GBP to EUR Higher as UK Inflation Picks Up

GBPEUR Exchange Rate: Week in Review April 10th

The GBP to EUR exchange rate was higher on Wednesday after the latest inflation release showed a tick higher in fuel and food prices. The Eurozone inflation number will be out later this morning and this could give the market some direction.

GBPEUR was trading slightly higher around the 1.1250 level and tomorrow will also bring a rate decision from the ECB.

 UK inflation Comes in Higher Than Expected

The UK inflation numbers for December came in higher as expected with a 1.4% reading in core inflation, versus expectations for 1.3%. The ONS reported that the Consumer Prices Index (CPI) came in at 0.6% in December versus analyst expectations for 0.5%. The CPI includes fuel and food prices and is growing from the 0.3% in November. Oil prices have gained over the period and will have added to the rise in prices.

The figures for the UK will ensure that the Bank of England stands still on interest rates at their next meeting. The bank’s governor recently said that there was no imminent move to negative rates after the Brexit deal was signed and the rising inflation will underline this decision.

Yesterday saw the release of German inflation numbers and the number came in as expected at -0.3%. The picture in Europe’s largest economy highlights the dilemma for the European Central Bank and later on Wednesday, the Eurozone inflation figure will be released. The market is expecting a print of 0.2% and the likelihood of negative interest rates is higher in Europe.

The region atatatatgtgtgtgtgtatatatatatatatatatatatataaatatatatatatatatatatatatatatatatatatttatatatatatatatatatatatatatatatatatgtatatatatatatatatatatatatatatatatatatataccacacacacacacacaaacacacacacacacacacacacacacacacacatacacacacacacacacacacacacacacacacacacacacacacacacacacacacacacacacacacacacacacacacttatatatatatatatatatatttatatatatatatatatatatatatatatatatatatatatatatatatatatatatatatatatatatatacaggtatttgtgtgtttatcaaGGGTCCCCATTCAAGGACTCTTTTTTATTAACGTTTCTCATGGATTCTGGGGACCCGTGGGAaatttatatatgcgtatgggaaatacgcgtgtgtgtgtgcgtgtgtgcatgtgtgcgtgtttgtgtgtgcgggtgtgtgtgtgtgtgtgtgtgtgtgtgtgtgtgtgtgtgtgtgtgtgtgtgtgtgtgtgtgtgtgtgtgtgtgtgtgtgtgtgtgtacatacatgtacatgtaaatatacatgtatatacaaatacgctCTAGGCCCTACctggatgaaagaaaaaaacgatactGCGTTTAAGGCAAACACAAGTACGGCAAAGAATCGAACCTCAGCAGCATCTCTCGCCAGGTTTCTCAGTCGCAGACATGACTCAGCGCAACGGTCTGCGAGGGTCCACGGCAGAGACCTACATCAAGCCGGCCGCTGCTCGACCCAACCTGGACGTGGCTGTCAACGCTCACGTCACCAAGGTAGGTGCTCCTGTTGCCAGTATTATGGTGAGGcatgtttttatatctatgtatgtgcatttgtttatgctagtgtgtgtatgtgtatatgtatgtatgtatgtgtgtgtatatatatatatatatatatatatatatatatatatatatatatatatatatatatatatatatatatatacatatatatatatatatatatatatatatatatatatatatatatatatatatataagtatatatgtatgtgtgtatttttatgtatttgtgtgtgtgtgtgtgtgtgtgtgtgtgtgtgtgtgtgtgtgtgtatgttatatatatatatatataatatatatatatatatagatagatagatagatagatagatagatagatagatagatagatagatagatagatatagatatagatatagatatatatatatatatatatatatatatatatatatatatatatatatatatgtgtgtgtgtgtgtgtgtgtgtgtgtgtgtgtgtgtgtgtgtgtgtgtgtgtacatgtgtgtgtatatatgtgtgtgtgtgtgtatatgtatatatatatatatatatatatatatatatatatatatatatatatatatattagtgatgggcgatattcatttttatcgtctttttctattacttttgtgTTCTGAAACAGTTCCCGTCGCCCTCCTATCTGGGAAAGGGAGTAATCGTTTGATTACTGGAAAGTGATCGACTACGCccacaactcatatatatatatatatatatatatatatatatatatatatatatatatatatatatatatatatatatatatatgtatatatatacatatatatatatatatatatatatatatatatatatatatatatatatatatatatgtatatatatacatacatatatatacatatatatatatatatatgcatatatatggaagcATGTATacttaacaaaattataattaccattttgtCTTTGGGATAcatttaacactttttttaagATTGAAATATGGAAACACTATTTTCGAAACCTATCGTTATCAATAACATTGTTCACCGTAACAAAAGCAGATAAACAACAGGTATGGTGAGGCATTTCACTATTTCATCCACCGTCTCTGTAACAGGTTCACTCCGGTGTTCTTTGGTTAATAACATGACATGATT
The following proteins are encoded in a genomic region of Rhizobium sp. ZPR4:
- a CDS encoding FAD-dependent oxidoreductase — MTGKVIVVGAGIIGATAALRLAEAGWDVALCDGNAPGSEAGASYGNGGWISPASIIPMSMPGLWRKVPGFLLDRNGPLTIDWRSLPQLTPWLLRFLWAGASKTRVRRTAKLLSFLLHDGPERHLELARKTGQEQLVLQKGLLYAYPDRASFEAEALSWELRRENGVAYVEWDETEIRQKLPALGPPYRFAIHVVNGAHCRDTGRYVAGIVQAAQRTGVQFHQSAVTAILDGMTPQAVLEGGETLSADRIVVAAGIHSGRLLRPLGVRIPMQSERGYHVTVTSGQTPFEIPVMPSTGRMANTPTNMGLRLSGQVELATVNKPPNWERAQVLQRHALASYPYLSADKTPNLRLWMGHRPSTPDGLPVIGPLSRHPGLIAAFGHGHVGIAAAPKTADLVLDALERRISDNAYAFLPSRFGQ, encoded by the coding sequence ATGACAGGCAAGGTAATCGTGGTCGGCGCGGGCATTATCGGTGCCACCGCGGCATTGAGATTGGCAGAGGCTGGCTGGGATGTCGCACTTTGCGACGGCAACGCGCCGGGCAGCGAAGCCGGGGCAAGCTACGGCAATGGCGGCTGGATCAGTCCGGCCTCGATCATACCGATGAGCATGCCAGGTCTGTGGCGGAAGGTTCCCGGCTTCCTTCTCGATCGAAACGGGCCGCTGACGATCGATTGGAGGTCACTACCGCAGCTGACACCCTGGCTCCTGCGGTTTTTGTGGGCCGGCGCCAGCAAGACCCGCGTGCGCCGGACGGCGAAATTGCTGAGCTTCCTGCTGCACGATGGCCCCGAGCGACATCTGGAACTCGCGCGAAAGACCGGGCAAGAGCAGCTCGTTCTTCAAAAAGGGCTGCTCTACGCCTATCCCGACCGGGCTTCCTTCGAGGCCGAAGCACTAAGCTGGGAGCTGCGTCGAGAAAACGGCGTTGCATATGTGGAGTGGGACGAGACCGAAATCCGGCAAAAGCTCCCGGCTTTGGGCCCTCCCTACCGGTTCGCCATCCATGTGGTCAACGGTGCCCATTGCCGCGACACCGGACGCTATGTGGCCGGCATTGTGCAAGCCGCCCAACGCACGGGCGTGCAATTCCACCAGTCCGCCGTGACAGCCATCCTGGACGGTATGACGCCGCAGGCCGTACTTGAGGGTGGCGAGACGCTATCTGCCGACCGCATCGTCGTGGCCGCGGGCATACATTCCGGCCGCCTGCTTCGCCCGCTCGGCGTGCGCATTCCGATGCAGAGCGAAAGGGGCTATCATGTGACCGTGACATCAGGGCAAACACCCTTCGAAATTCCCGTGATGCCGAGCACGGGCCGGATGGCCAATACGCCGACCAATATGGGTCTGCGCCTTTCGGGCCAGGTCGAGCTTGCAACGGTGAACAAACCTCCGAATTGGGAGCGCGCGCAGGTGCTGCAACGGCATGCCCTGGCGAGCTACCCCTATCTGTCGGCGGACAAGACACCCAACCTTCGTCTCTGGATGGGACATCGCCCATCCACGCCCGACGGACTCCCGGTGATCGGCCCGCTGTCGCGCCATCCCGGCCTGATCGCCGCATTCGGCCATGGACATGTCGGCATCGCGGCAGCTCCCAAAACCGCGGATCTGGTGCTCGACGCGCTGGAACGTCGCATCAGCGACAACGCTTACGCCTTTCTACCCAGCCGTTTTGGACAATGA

This is not being portrayed in the exchange rate and the pound still trades at a discount to the prices before the referendum.

Europe Seeks to Overturn its Vaccine Farce

The European Union has been criticized for its failure to order enough vaccines and roll them out quickly. The CEO of Moderna, which manufactured one of the approved vaccines, has said they relied on the use of “vaccines from its own laboratories” too much.

The continent has also struggled to coordinate the interests of its many member states. The result of this issue is that the EU is lagging the UK in its vaccine efforts and this will eventually play into the pound to euro exchange rate. The EU is more interested in readying a move to vaccine passports with a framework set to be agreed by the end of January.

The commission said,

“Vaccination certificates allow for a clear record of each individual’s vaccination history, to ensure the right medical follow-up as well as the monitoring of possible adverse effects”.

The UK is on track to deliver 15 million vaccines by mid-February in the vulnerable age groups and the government is predicting it will offer a vaccine to all by September. Once the economies open up it will allow the UK to see how it can fare outside of the EU bloc.

Ge in touch to discuss these factors in further detail by using the form below.